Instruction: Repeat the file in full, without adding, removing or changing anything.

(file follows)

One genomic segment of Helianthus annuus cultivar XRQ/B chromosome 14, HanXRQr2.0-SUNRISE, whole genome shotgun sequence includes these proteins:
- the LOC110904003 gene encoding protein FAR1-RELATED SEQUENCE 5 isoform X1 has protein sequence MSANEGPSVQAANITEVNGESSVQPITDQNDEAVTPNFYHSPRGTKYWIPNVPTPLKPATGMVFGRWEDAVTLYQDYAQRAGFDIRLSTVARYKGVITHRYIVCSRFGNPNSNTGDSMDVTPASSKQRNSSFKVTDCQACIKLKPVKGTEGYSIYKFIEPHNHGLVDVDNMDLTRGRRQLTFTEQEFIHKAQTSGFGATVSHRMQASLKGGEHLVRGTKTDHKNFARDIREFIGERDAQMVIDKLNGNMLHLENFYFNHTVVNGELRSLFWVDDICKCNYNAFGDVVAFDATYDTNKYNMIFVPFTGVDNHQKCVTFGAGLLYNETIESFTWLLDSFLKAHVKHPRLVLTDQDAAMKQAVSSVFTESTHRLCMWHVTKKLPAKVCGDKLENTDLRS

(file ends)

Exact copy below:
One genomic segment of Helianthus annuus cultivar XRQ/B chromosome 14, HanXRQr2.0-SUNRISE, whole genome shotgun sequence includes these proteins:
- the LOC110904003 gene encoding protein FAR1-RELATED SEQUENCE 5 isoform X1 has protein sequence MSANEGPSVQAANITEVNGESSVQPITDQNDEAVTPNFYHSPRGTKYWIPNVPTPLKPATGMVFGRWEDAVTLYQDYAQRAGFDIRLSTVARYKGVITHRYIVCSRFGNPNSNTGDSMDVTPASSKQRNSSFKVTDCQACIKLKPVKGTEGYSIYKFIEPHNHGLVDVDNMDLTRGRRQLTFTEQEFIHKAQTSGFGATVSHRMQASLKGGEHLVRGTKTDHKNFARDIREFIGERDAQMVIDKLNGNMLHLENFYFNHTVVNGELRSLFWVDDICKCNYNAFGDVVAFDATYDTNKYNMIFVPFTGVDNHQKCVTFGAGLLYNETIESFTWLLDSFLKAHVKHPRLVLTDQDAAMKQAVSSVFTESTHRLCMWHVTKKLPAKVCGDKLENTDLRS